These Ballot Measures are up for a vote this 2020 Election Day.
AMENDMENT 1 — Citizenship for voting
Citizenship for voting The Constitution now says “every citizen” can register to vote, as provided by law. The change would say “only citizens” can vote.
AMENDMENT 2 — Minimum wage hike
If approved, this one would phase in a $15 hourly minimum wage by 2026 — $1 a year, starting in September of next year.
AMENDMENT 3 — Blanket primaries
Registered Democrats vote in Democratic primaries and Republicans vote in GOP primaries in Florida. That means about 4 million independents and members of splinter parties have to wait until the November general elections (except for non-partisan races or local ballot issues.)
Amendment 3 would create a top-two elimination process in contests for governor, Cabinet offices and state legislative races. All candidates would go on the same ballot in the primary and, if none gets more than 50 percent, the top two finishers would have a runoff in November.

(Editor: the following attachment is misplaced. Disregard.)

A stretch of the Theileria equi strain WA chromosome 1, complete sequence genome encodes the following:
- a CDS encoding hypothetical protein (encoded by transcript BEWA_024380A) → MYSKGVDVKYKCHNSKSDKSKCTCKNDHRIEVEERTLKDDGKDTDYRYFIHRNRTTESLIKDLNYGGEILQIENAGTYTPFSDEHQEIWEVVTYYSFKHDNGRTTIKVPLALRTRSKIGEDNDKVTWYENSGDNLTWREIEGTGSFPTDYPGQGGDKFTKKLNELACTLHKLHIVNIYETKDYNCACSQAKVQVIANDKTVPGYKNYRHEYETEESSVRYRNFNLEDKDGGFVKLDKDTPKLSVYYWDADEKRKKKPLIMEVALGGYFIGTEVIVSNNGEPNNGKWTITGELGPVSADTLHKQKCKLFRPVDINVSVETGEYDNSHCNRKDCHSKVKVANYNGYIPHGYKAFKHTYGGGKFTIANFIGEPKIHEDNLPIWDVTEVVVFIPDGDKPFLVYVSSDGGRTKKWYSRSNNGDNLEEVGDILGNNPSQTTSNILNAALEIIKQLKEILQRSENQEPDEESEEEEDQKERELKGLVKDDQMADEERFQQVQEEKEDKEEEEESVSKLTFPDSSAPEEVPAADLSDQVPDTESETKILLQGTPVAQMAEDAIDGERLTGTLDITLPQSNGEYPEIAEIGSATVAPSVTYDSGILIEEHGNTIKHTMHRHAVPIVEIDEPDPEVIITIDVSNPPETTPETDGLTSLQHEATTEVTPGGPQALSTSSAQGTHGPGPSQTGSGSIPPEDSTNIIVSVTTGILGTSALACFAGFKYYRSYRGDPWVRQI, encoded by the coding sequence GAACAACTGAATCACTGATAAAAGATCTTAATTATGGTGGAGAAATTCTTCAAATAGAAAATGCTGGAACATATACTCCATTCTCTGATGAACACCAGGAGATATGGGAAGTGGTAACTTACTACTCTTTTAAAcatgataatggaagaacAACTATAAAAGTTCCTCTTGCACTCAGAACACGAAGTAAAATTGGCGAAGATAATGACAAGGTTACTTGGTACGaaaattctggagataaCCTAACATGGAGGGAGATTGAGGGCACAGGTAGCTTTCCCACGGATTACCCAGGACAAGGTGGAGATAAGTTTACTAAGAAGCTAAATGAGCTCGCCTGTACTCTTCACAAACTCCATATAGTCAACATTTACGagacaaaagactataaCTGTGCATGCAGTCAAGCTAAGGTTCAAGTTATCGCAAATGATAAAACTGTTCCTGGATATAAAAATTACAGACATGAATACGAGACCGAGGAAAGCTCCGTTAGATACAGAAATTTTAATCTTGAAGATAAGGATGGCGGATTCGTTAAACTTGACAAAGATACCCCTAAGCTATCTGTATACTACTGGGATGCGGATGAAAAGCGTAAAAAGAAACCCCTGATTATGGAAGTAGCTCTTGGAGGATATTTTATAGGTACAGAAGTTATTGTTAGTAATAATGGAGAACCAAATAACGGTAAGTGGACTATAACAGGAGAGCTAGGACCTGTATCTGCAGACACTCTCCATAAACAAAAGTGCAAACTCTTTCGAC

That might be two Democrats, two Republicans, or one of each.
AMENDMENT 4 — “Are you sure?” referendum
This referendum would require all future constitutional amendments to be voted on twice.
Whether put on the ballot by public petition initiative or passed by the Legislature, amendments would still have to get 60 percent of the popular vote. If they do, they would be put before the voters a second time for a confirmation ballot in a subsequent election.
AMENDMENT 5 — Property Tax Portability
Increases from two years to three the time for accrued “Save Our Homes” property tax benefits that may be transferred from a prior home to a new one.
AMENDMENT 6 — Veteran survivor benefits
The property tax discount received by combat-disabled veterans age 65 would be transferred to surviving spouses. The discount would continue until the spouse remarries or sells the property.